Therefore, muscle loss means that you will burn fewer calories in a day. Consider eating a high-protein diet and exercising to help preserve muscle mass, which aids metabolism.
Risk of heart and other health conditions
Losing weight too fast may lead to the damage of blood vessels, which may result in a fluctuation in heart rate, an irregular heart rhythm, and an increase in blood pressure, all of which lead to heart failure. Although workouts facilitate weight loss, they can also affect your heart health. A small amount of weight loss promotes hypertension and metabolic functions as well as facilitating heart relaxation and pumping while improving your triglyceride and cholesterol levels.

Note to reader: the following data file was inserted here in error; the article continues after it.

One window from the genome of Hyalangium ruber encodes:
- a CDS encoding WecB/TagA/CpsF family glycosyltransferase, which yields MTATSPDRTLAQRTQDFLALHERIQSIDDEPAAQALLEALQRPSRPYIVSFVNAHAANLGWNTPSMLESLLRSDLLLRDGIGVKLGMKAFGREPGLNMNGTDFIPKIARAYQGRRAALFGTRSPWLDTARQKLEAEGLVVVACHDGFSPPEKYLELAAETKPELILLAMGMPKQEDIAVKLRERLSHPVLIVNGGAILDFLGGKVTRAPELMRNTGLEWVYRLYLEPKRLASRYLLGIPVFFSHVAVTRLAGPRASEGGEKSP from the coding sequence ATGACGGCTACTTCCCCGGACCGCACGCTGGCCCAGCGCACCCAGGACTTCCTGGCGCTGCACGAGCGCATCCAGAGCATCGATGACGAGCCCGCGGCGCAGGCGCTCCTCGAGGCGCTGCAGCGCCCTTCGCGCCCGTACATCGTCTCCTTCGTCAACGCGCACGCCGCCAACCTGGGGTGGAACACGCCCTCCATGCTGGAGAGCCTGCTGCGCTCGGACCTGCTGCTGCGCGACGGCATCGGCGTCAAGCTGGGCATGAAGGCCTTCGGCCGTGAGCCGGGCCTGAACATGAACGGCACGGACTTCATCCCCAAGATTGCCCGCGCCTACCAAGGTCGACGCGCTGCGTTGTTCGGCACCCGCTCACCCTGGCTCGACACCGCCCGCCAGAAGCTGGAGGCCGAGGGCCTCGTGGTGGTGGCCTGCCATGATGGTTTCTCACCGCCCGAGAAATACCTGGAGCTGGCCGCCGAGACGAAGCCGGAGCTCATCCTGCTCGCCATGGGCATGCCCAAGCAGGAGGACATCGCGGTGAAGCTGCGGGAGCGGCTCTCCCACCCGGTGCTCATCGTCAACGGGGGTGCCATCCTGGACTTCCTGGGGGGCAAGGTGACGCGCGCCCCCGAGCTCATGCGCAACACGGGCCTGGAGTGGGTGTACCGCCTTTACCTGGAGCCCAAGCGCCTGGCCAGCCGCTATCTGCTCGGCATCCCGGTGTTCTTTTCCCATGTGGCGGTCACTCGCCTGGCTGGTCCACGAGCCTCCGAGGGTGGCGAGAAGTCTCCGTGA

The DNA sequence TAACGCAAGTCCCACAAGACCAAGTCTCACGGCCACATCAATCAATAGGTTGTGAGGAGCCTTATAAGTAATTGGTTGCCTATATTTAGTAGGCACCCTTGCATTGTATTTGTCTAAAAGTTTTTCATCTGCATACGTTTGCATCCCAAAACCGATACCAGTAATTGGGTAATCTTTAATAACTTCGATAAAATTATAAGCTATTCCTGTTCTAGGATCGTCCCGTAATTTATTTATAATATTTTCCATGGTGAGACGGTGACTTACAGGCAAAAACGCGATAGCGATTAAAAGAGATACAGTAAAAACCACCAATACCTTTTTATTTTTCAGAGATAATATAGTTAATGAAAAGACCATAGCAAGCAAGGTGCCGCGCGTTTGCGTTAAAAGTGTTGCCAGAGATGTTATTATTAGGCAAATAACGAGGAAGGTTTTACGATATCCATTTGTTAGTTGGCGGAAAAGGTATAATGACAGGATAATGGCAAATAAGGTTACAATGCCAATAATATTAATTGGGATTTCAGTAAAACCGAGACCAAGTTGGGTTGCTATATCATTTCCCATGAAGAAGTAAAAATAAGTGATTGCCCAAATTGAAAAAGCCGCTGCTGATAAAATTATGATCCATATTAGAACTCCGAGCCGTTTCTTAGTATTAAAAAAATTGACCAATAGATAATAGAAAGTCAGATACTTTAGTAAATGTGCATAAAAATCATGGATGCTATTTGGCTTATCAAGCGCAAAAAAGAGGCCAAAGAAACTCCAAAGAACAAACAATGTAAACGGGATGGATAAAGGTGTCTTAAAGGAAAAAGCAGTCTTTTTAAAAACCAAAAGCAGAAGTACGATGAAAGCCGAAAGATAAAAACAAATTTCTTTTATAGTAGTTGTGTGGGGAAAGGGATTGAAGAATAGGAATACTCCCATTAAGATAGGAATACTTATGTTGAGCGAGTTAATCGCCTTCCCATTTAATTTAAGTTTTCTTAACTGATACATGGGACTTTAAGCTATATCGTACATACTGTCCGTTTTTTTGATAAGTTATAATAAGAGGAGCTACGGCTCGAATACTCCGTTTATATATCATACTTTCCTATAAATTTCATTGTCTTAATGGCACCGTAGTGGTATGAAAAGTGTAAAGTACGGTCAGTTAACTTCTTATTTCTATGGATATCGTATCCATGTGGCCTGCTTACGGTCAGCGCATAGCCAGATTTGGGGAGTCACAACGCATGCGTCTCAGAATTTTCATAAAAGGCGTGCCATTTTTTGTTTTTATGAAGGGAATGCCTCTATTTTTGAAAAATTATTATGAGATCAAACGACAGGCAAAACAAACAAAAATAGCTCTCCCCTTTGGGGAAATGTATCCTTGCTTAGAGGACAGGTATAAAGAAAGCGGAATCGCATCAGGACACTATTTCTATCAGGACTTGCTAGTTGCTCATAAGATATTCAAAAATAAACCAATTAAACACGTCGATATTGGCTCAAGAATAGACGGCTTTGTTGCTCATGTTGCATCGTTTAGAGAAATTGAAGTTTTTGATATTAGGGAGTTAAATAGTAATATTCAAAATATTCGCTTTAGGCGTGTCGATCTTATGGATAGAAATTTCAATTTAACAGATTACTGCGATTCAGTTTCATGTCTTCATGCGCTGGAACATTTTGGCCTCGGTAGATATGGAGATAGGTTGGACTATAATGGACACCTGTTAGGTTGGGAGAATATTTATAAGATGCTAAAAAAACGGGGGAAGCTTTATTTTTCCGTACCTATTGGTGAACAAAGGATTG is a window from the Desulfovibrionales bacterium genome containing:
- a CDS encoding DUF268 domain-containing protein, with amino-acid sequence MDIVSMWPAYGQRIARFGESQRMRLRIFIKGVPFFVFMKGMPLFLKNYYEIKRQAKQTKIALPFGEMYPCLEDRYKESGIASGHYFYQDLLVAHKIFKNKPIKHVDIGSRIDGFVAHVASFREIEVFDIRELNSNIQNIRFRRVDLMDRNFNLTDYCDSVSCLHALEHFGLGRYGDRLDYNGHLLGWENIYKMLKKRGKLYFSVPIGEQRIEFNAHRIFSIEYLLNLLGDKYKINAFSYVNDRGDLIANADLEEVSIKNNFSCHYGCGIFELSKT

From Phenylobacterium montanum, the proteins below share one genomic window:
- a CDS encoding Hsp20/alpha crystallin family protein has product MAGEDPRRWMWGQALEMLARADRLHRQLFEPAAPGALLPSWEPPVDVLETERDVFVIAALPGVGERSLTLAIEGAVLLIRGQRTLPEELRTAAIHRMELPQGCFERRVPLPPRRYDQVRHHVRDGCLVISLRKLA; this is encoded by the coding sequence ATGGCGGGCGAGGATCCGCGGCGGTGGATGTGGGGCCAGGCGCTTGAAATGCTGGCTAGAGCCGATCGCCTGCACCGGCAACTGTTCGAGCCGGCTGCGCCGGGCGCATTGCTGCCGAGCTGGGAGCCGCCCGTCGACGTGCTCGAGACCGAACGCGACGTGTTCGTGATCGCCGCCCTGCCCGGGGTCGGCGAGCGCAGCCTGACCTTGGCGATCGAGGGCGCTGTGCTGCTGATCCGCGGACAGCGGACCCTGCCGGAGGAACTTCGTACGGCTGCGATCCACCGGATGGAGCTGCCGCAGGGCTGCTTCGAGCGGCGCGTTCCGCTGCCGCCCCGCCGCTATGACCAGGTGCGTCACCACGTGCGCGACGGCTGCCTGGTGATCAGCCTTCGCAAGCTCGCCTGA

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Electrolyte imbalance due to a sudden change in diet may affect the mineral and nutrient intake and distribution in your body, which results in cardiovascular irregularities, thus putting other organs in your body at risk. Electrolyte imbalance due to rapid weight loss may result in heart problems.
Risk of nutrient deficiencies
People who rapidly lose weight tend to skip meals while consuming very low-calorie diets, which cause nutrient deficiencies. A low-calorie diet depletes you of nutrients like vitamin B12, folate, and iron, which can lead to serious health problems like:
Fatigue: A low-calorie diet may cause fatigue due to a lack of vitamin B-12, iron, and folate. This may put you at risk for anemia and extreme fatigue.